We wrote this week about the agreement by Russia and Saudi Arabia to limit production at January levels in the face of a record global oil glut.

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Needless to say, the oil price promptly dropped 3% as the market saw the statement for the hollow, face-saving attempt that it was. Saudi Arabia and the rest of the Organization of Petroleum Exporting Countries (OPEC) have long said they will only consider production cuts if non-OPEC members — for which, read Russia — and new entrants, read Iraq and Iran, will also limit output.

In this corner, the Organization of Petroleum Exporting Countries, led by Saudi Arabia and its government largesse. Source: Adobe Stock/Alexlmx

In this corner, the Organization of Petroleum Exporting Countries, led by Saudi Arabia and its government largess. Source: Adobe Stock/Alexlmx.

Freezing output at January levels still leaves the world in surplus and will do nothing to change that situation. Russia’s oil production hit a post-Soviet-era high in January of 10.8 billion barrels per day so, although output for the whole of 2016 is not expected to rise beyond 2015 levels, that is still record output.

Fighting Out of South America, Africa, the Middle East: OPEC

Meanwhile, Saudi Arabia produced 10.2 million bpd in January, below the most recent peak of 10.5 million bpd set in June 2015, but as this graph from Bloomberg shows, even freezing at January levels would be meaningless in the face of strong output from Iraq and the prospect of an additional 1 million bpd from Iran over the coming months.

Bloomberg_Oil Production by country

Source: Bloomberg

Fighting Out of the US, Canada, Brazil: Tight/Tar Sands/Deep-Water Oil

OPEC has made no secret of the fact that it is trying to squeeze out of the market what it perceives to be higher-cost producers; such as US tight oil, Brazilian deep water and Canadian tar sands producers, by driving down the price below the new upstarts’ cost of production.

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Today in MetalCrawler, major oil exporters Saudi Arabia and the Russian Federation talked about possible cuts in production to combat low, low prices caused by a worldwide glut. Final figures for 2015 showed that US construction had a great year.

Russia and Saudi Arabia Talk Oil

Senior OPEC and Russian oil industry officials had vague talks, Reuters reported, about possible joint action to remedy one of the worst supply gluts in decades, while Saudi Arabia signaled its resolve to allow the market to balance itself.

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The latest volley of comments highlighted the intensifying pressure of $30 a barrel oil prices on cash-strapped countries such as Russia, but did not appear to tilt the scales meaningfully towards any concerted action to reverse the price crash from the Saudis and their controlling bloc of votes in OPEC. The Saudis are said to have asked for more “cooperation” on any future production cuts.

US Construction Starts Up in 2015

Dodge Data and Analytics reported that, for the full year of 2015, residential construction was up 14% to $265.4 billion, beating 2014’s increase by 4%, and non-building (mostly civil projects such as utility work) rose an impressive 23% to $176 billion, bouncing back from last year’s 8% decline.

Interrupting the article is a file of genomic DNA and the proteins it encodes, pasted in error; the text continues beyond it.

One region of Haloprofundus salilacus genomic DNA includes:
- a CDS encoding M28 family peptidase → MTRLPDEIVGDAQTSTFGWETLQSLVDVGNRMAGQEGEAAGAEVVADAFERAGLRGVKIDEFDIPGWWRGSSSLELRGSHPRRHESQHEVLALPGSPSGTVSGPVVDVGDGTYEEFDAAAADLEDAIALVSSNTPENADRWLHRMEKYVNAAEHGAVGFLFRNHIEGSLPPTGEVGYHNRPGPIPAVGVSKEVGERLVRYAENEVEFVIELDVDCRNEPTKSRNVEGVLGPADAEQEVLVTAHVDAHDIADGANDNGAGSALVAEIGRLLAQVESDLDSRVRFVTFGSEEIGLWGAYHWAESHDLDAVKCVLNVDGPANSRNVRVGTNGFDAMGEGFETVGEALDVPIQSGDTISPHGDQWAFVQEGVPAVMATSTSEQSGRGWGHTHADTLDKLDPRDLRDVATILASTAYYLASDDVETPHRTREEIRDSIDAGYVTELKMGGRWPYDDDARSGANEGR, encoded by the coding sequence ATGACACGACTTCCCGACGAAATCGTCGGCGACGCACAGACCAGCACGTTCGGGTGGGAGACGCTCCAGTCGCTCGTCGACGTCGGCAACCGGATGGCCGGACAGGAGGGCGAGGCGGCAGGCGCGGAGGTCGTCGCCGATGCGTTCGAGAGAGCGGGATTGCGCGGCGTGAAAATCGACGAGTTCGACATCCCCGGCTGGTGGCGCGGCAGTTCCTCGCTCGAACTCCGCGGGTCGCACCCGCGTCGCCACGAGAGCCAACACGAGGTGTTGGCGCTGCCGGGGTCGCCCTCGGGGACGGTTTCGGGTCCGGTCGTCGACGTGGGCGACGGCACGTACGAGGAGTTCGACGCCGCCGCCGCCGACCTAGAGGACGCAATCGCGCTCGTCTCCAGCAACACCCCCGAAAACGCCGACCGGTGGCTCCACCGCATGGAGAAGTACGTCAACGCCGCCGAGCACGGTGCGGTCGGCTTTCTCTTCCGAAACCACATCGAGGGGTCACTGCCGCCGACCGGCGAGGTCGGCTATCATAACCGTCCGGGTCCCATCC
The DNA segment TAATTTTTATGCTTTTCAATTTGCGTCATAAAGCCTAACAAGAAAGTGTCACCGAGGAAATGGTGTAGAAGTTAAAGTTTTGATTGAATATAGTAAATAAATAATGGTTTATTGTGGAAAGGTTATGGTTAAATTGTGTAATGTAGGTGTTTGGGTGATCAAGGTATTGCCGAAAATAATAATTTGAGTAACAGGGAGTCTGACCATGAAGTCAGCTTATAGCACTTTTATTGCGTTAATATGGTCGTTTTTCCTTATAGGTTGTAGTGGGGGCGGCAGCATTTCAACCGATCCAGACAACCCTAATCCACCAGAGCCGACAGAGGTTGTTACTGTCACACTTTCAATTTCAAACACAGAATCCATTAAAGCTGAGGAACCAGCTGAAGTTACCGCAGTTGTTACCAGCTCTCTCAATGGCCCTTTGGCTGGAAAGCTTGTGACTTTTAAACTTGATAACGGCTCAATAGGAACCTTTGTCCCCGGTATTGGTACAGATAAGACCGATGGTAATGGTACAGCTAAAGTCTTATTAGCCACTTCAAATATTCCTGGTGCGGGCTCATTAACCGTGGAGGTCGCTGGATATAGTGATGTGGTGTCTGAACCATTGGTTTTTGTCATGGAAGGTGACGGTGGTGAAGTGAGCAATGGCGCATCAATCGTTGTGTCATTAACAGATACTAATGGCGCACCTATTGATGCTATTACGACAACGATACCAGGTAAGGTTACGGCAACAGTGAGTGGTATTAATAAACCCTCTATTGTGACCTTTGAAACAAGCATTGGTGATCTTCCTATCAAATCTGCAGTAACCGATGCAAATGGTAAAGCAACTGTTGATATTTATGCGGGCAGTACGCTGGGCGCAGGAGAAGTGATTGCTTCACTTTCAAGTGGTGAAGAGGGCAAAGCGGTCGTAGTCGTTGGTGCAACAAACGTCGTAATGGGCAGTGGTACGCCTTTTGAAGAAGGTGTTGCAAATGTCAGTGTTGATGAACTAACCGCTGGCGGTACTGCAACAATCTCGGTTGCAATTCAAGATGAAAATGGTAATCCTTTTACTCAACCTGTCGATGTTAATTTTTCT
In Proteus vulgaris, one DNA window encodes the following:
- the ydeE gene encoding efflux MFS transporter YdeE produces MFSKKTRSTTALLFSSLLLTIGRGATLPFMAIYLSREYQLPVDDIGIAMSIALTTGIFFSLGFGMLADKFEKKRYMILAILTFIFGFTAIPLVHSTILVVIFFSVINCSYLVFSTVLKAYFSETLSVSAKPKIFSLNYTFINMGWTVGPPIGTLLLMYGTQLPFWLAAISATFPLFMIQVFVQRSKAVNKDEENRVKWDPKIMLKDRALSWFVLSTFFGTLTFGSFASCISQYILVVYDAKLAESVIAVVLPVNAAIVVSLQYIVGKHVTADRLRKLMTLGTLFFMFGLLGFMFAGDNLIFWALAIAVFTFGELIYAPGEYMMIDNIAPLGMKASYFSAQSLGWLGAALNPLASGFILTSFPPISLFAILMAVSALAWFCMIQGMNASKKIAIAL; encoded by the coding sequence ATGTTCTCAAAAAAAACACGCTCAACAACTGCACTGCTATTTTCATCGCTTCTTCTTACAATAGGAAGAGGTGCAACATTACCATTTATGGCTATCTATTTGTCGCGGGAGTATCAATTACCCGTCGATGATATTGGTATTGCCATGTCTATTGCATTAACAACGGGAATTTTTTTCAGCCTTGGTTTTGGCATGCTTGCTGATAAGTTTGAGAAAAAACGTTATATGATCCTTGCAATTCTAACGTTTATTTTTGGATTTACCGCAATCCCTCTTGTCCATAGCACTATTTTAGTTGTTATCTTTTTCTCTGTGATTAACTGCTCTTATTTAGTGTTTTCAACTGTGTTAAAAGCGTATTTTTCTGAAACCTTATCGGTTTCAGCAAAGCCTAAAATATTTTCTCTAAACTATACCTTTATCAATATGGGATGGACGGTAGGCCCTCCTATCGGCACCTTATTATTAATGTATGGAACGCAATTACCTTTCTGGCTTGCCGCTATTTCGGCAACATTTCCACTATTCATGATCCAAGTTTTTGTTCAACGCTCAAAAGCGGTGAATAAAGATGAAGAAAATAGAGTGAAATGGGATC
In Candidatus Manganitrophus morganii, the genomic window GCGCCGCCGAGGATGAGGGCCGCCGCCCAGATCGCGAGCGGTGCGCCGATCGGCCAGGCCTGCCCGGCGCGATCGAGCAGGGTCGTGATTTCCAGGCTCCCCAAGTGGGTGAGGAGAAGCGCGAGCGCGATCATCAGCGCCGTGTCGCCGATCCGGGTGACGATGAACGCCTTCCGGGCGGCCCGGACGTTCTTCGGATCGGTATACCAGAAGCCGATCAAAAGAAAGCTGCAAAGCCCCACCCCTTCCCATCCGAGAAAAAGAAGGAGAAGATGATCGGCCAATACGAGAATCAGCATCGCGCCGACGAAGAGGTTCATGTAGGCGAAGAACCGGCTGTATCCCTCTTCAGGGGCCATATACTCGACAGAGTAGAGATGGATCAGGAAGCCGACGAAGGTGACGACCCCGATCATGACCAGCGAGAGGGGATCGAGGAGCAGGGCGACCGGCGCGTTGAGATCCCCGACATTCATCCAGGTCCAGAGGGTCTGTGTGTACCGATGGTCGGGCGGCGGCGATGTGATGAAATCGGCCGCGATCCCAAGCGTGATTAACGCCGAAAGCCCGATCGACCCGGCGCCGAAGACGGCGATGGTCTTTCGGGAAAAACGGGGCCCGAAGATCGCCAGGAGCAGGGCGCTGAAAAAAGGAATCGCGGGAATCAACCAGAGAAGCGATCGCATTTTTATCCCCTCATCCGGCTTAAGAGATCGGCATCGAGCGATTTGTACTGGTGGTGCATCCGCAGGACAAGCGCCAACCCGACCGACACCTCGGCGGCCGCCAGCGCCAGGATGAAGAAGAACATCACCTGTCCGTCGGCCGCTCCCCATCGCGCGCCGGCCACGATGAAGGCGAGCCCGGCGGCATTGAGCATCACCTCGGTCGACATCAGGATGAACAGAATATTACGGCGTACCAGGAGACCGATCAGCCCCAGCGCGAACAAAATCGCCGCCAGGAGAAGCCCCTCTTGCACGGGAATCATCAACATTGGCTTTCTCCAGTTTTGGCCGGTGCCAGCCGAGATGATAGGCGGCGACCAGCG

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By contrast, non-residential construction fell 8% to $204.2 billion, giving back some of the 2014 increase of 24% but still 14% higher than 2013.

Stock markets tumbled worldwide today as turbulence in China set off selloffs worldwide. In oil news, a diplomatic fight between Saudi Arabia and Iran could have major implications for oil production.

New Year Stock Selloff

China’s economic slowdown sent world stock markets tumbling on Monday, with Europe and the US following Asia sharply lower in a gloomy start to 2016.

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The Shanghai Composite Index dived 6.9% to its lowest level in nearly three months. The drop led the Shanghai and Shenzhen stock markets to halt trading for the remainder of Monday to avert steeper falls, according to the state-run Xinhua News Agency.

The Dow Jones Industrial Average briefly fell more than 450 points in mid-morning trade, down more than 2.5%, on pace for its largest percent decline on the first trading day of the year since 1932. The Dow also fell below the psychologically key 17,000 level in intraday trading.

Saudi-Iranian Row a Threat to OPEC?

The fallout over Saudi Arabia’s execution of a Shiite cleric is spreading beyond a spat between the Saudis and Iranians, as other Middle East nations choose sides and world powers Russia and China weigh in.

Relations between Saudi Arabia and Iran — two Middle Eastern powerhouses who are both founding members of the Organization of Oil Exporting Countries (OPEC) despite the fact that global bans have, until recently, limited Iranian oil exports — have deteriorated following Riyadh’s execution of Shiite cleric Nimr al-Nimr on Saturday.

Protesters in Iran’s capital, Tehran, stormed the Saudi embassy hours after the execution. The Saudis cut off all diplomatic ties with Iran soon thereafter and have since been joined in breaking off ties with Iran by Bahrain, which cited Tehran’s “blatant and dangerous interference.”

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The United Arab Emirates, meanwhile, announced it was “downgrading” its diplomatic relations with Iran. The UAE recalled its ambassador in Tehran and said it would also reduce the number of diplomats stationed in Iran.